We tried to steer clear of lockdown tracks, because every man and his dog’s doing it. We all know what’s going on, and nobody’s happy about it. But you gotta deal, you know? But you can definitely relate it to stuff like “can’t take the solitude”. That’s birthed out of the desire to be out on the road, doing his thing.
What was it like doing songs with lyrics written by others? In some ways it must have almost felt like doing covers.
It was a completely different experience for us, because when we got started with this, we were four or five years into the band, and all the music we’d done was the three of us. We’d brought Jimi and a couple of other people in to do guest spots on the album, but otherwise we’ve not really collaborated with anyone to this extent before. So it was very much completely different approaches, too. With KC, he largely wrote a lot of those lyrics in isolation and then came to us with his ideas and his formulated lyrics and we started to work together with it from there, which made it reasonably easy. With Diesel, he wrote most of the lyrics for that, but we worked pretty closely with him on the recording. That’s a bit different with KC, who’s in Brisbane. We couldn’t spent time in the studio with him and work through it. Jimi and Sullo (vocalist Michael Sullivan) were working on Babe Wolfe for a couple of months, because of lockdown. They were very much working together, having specific writing sessions because they live reasonably close to each other so they were able to get together. Georgie was working out of SA, in Adelaide, and she took more of a guest vocalist approach than as a writer, necessarily, as far as her track’s concerned.
So what do you do now that you can’t tour? How do you get out and promote this?
We were planning a regional Victorian tour and we had some dates up in NSW prior to the outbreak up there. We were trying to find ways to get out and about, but it’s gone the way it’s gone and it’s looking like we’re not going to be able to hit the road until next year. We’re gonna do it as soon as we can, but it’s near impossible to release a record and try to tour it. So we’ve got to pivot and change what we can.
How is it impacting you personally?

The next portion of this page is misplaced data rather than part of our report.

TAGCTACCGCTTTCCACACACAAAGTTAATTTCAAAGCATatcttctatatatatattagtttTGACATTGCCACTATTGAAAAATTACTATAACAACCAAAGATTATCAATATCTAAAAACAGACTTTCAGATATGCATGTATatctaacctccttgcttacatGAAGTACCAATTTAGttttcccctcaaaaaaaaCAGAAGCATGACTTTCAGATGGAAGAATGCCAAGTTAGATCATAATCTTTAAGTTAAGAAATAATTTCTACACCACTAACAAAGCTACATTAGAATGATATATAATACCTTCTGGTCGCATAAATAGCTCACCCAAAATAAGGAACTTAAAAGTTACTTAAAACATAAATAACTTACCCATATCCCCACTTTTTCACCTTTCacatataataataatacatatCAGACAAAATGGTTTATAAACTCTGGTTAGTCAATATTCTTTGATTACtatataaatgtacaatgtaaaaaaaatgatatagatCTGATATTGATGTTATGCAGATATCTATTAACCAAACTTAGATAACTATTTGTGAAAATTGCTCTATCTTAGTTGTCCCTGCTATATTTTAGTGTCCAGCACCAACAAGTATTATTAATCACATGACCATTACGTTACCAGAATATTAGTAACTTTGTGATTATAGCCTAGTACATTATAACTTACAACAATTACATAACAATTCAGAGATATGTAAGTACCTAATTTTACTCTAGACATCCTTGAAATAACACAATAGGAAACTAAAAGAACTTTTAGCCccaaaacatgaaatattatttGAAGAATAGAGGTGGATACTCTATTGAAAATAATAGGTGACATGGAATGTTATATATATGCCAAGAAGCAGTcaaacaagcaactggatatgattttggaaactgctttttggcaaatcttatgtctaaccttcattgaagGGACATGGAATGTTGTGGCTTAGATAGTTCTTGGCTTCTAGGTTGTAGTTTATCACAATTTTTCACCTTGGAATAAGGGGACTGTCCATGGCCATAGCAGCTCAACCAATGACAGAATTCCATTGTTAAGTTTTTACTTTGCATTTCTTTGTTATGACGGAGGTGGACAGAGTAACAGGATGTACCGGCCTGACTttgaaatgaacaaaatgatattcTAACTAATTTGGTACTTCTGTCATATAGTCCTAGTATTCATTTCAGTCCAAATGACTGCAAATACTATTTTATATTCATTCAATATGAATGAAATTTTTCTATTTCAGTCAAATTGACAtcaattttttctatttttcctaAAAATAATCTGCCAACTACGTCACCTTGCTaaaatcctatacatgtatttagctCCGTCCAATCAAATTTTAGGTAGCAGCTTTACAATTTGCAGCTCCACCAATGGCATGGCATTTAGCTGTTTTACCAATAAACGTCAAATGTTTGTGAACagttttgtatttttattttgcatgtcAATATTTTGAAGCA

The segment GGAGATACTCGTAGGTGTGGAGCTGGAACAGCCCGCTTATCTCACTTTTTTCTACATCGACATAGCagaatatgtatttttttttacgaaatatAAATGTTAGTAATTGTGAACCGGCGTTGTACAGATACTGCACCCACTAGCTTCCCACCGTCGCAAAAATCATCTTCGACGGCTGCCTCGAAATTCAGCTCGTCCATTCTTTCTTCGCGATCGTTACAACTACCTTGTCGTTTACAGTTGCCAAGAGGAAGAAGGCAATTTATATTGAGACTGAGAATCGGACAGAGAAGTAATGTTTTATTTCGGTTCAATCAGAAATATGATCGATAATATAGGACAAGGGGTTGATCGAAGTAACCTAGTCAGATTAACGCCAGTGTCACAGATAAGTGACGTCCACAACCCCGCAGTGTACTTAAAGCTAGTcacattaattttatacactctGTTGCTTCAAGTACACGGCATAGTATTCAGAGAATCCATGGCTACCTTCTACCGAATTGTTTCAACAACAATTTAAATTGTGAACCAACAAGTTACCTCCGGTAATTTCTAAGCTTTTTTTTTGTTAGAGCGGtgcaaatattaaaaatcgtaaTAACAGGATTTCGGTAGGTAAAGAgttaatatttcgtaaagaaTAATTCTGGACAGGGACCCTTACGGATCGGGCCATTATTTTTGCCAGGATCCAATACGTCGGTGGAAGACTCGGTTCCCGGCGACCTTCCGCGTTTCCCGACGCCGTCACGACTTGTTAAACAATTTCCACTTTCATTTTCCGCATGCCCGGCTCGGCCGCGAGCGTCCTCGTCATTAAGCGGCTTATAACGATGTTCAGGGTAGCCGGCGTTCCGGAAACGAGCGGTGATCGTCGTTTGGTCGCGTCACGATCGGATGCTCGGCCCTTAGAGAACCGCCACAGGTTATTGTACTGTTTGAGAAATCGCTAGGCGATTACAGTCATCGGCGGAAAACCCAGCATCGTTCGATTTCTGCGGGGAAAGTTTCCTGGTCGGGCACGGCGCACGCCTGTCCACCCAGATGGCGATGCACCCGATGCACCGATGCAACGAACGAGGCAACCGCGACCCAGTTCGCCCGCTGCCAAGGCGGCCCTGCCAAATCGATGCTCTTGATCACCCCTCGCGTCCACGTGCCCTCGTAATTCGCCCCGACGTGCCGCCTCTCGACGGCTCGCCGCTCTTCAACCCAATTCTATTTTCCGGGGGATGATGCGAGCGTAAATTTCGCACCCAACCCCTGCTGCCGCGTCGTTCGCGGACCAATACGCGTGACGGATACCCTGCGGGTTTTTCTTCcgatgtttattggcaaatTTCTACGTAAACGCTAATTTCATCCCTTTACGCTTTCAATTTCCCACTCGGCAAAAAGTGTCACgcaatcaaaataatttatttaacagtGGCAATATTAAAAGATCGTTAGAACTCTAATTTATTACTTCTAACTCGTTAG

I’m not going to lie. It’s difficult for us, and for most artists, I’m going to say, this is therapy as much as anything. It’s what we do to stay sane. You do it because you can throw yourself wholly into it. It’s an incredible form of release. As far as that’s concerned, I don’t mind isolation, so I”m not struggling with that, as far as that goes. But, I really do miss playing. We’ve been writing tracks for our third album, and that’s kind of come to a screeching halt because of this. The main thing for us is trying to find way to do what we do without dropping everything, We;ve got to be doing something at all times. That’s just how we work, always pressing forward, always something on the boil. We’ve got the EP out now, we’re doing a split that’s being released next year. Can’t say too much about that now, but we;ll let people know about that in due course, and writing for album number three, which is, I think if you’ve heard our first two albums, there’s two quite distinct differences on those two albums. It’s still Planet of the 8s, but the second one gets a bit more frenetic and odd. The next album will be us evolving again, which is exciting for us.
The final track Three Body Problem seems almost like it’s your track, Pete. There’s some different beats going on there.
That last one was one we’ve had laying around since the early days of the band. It was tacked on to the end of a track that didn’t really make the cut, but it was one of those things where we thought, it’s a nice way to take a breather, because Babe Wolfe is reasonably intense. So we thought this was a nice way to ease out of it. And it’s a bit cheeky!